Schleich is a company that many of us love to hate. Although all Schleich models are of pretty high quality, especially in the detail work, they’re usually too garish and inaccurate for most of our tastes. This makes Schleich a frustrating company to get behind because with a bit more attention to anatomical accuracy they could be a stellar company. That said, the last couple years Schleich has managed to give us a few surprises, models that are not only detailed but at least pay enough attention to accuracy to make them collectible. Among those releases this year is the Schleich mini-Carnotaurus. This is the 3rd Carnotaurus by Schleich and also the smallest; it’s also leagues ahead of the other two.
Now before we all get too excited let me just point out that this model is far from perfect. Although the head is appropriately blunt and bull-dogish it is far too wide when viewed head on. Carnotaurus had a blunt skull that was actually rather compressed. Still, it’s about on par with the skull on the Papo model which makes it considerably better than last year’s monstrosity by Schleich. The arms while short and stubby with four fingered hands are still not as short and stubby as they should be but again, about on par with the Papo model. Aside from those two issues there is not much else worth complaining about. Some may dislike the tail being used as a support prop but while I do acknowledge that it seems an unlikely stance it really only serves to improve the somewhat sinister and reptilian personality of this model.
That sinister reptilian personality comes in part from the attention to detail given to this model. Don’t be fooled by this model’s designation as a “mini”. It measures 5.5” long and stands 2” tall and is just as detailed as its larger counterpart. Carnotaurus was no doubt a gnarly looking animal and this model properly conveys that. The scaly head is complimented by a closed mouth grin full of individually sculpted and painted, dagger-like teeth and yellow eyes with slit pupils. Aside from the dragging tail the body is bent over in a convincing and dynamic posture, veering towards the right with one leg poised far forward and obscuring the right arm which is sculpted directly onto the chest.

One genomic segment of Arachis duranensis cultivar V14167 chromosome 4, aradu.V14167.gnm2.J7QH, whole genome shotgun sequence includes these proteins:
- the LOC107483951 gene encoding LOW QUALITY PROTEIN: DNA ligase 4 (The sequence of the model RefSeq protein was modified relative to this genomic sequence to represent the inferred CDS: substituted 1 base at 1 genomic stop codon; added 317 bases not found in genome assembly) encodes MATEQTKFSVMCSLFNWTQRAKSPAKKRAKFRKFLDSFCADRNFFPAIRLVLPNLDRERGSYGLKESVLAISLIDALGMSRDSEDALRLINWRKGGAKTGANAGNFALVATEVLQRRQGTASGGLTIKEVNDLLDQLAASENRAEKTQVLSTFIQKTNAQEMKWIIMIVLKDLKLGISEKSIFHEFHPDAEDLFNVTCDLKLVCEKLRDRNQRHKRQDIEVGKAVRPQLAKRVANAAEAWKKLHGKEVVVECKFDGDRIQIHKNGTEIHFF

This model is interesting to look at from every angle. Scales and raised scutes adorn every hard to reach spot on its body. On the head a larger series of scales comes down from the brow horns between the eye and antorbital fenestra and back up and around the back of the skull. From the neck covered in wrinkles and folds down the body and tail run several rows of osteoderms. Smaller scales are sculpted on the rest of the body with bird-like scales sculpted on the toes. The paint application is equally meticulous; no obvious paint runs here, even on those tiny teeth, nails and eyes. The color choice while not particularly realistic is pleasing to look at. The body is blue with a green underside, the larger scutes and scales tipped in a shade of lighter blue that give the model a frosted appearance.
While 90% of the time I would lambaste any new release from Schleich there is little negative to say about their latest take on Carnotaurus. An acceptable level of accuracy matched with Schleich’s high level of detail and interesting paint choices make this an eye catching model. The few inaccuracies it has still serve to provide this model with a level of personality that makes it stand out on the shelf. It’s a well-crafted model and a step in the right direction for Schleich. Hopefully we can see more models like this from them in the future. If you’re a fan of Carnotaurus, this is a must have model and with a price ranging between $5-10 it’s quite affordable too. This is a newly released model and can easily be found online or hopefully wherever Schleich models are sold.